Saying that they had been "focused" on the vote, a senior White House aide intimately familiar with the administration's "Don't Ask, Don't Tell" repeal efforts was unwilling to say whether President Obama agrees with Majority Leader Harry Reid (D-Nev.) and Senate Armed Services Committee chairman Carl Levin (D-Mich.) that DADT-releated investigations and discharges should be halted immediately.As a statement just released by Secretary of Defense, Robert Gates makes clear, the policy will remain in place for the foreseeable future.
It is ... important that our men and women in uniform understand that while today’s historic vote means that this policy will change, the implementation and certification process will take an additional period of time. In the meantime, the current law and policy will remain in effect.
Successful implementation will depend upon strong leadership, a clear message and proactive education throughout the force. With a continued and sustained commitment to core values of leadership, professionalism and respect for all, I am convinced that the U.S. military can successfully accommodate and implement this change, as it has others in history.”Stars and Stripes reports implementation may indeed be an uphill battle:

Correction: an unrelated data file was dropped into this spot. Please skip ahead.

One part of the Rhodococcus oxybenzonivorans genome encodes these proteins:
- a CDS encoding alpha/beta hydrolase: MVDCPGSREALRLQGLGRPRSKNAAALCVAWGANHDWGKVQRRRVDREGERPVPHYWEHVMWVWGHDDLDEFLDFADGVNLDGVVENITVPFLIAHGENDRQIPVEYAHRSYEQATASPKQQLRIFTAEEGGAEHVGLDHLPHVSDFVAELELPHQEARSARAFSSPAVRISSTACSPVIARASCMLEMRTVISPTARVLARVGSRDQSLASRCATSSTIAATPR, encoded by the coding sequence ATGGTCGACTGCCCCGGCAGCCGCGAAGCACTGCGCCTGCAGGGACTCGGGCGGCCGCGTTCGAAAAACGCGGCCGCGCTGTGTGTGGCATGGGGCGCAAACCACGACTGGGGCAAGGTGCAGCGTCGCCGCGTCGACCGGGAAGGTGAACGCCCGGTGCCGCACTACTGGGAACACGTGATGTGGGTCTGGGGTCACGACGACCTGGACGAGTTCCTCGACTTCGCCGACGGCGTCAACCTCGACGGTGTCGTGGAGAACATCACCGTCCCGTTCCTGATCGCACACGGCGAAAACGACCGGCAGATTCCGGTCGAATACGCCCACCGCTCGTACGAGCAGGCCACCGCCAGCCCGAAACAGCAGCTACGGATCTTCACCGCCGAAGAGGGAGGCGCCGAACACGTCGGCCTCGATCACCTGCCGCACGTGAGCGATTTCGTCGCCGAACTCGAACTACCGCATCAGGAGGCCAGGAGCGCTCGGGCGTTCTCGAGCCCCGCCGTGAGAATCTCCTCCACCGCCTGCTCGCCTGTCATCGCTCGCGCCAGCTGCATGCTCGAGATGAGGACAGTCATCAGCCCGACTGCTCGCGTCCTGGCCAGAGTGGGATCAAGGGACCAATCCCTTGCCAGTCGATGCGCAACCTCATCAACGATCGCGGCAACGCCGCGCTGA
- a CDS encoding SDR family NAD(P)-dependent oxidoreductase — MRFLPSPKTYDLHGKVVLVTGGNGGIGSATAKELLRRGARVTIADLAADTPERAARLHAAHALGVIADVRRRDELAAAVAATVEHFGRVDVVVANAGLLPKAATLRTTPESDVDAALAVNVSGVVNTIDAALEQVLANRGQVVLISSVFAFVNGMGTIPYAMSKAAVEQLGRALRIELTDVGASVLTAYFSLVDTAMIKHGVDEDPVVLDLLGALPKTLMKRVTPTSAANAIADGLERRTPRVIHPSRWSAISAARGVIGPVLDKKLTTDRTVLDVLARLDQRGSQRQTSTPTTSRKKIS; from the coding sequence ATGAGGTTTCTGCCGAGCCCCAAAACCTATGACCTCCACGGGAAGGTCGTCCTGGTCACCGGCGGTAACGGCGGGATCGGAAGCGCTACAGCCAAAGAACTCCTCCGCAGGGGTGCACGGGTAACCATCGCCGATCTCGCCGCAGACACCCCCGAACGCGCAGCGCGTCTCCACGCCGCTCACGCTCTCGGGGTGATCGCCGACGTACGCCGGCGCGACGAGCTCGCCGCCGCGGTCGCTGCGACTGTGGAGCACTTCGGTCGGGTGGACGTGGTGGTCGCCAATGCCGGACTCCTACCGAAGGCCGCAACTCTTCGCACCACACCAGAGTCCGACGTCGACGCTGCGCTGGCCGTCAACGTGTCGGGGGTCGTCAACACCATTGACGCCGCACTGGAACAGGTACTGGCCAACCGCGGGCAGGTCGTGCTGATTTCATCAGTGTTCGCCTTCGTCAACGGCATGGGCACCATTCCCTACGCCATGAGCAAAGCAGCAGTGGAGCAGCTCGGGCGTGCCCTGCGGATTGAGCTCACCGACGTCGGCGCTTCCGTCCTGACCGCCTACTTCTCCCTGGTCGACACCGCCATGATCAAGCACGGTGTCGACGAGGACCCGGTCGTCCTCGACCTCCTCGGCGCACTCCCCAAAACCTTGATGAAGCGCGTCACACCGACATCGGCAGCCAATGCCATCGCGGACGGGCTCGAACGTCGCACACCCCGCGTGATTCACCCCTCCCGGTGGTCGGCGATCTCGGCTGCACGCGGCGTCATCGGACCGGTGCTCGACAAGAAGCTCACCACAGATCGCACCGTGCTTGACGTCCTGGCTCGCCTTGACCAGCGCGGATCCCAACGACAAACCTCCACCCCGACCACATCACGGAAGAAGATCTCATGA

Even after the repeal bill is signed into law by the president, the “don’t ask, don’t tell” strictures will remain in place until the White House and Pentagon certify a plan to minimize disruption on the services.
Defense Secretary Robert Gates has said he would not do that until the service chiefs are confident the moves will not disrupt combat operations, and refused to set any specific timeline on how long that might take. Three of the four service chiefs have strongly resisted repeal of the "don't ask, don't tell" law during wartime, although they have testified that troops would adapt if Congress mandates it.
Activists are aware what lies ahead and Dan Choi, for one, has put President Obama on notice.
President Obama, you are not off the hook. The compromise bill passed today puts the moral imperative squarely on your desk. Sign an executive order instituting a full non-discrimination policy throughout the military. If you do not, if you drag your feet and politicize this with your theoretical calculations as you have these past two years, you will be guilty of abetting those who loudly proclaim homophobia from their platforms and pulpits. Provide them no shelter or safe haven. Institute justice now.
I wonder if OFA will put out an "ask" to their members to call the Pentagon and White House demanding an immediate end to DADT discharges.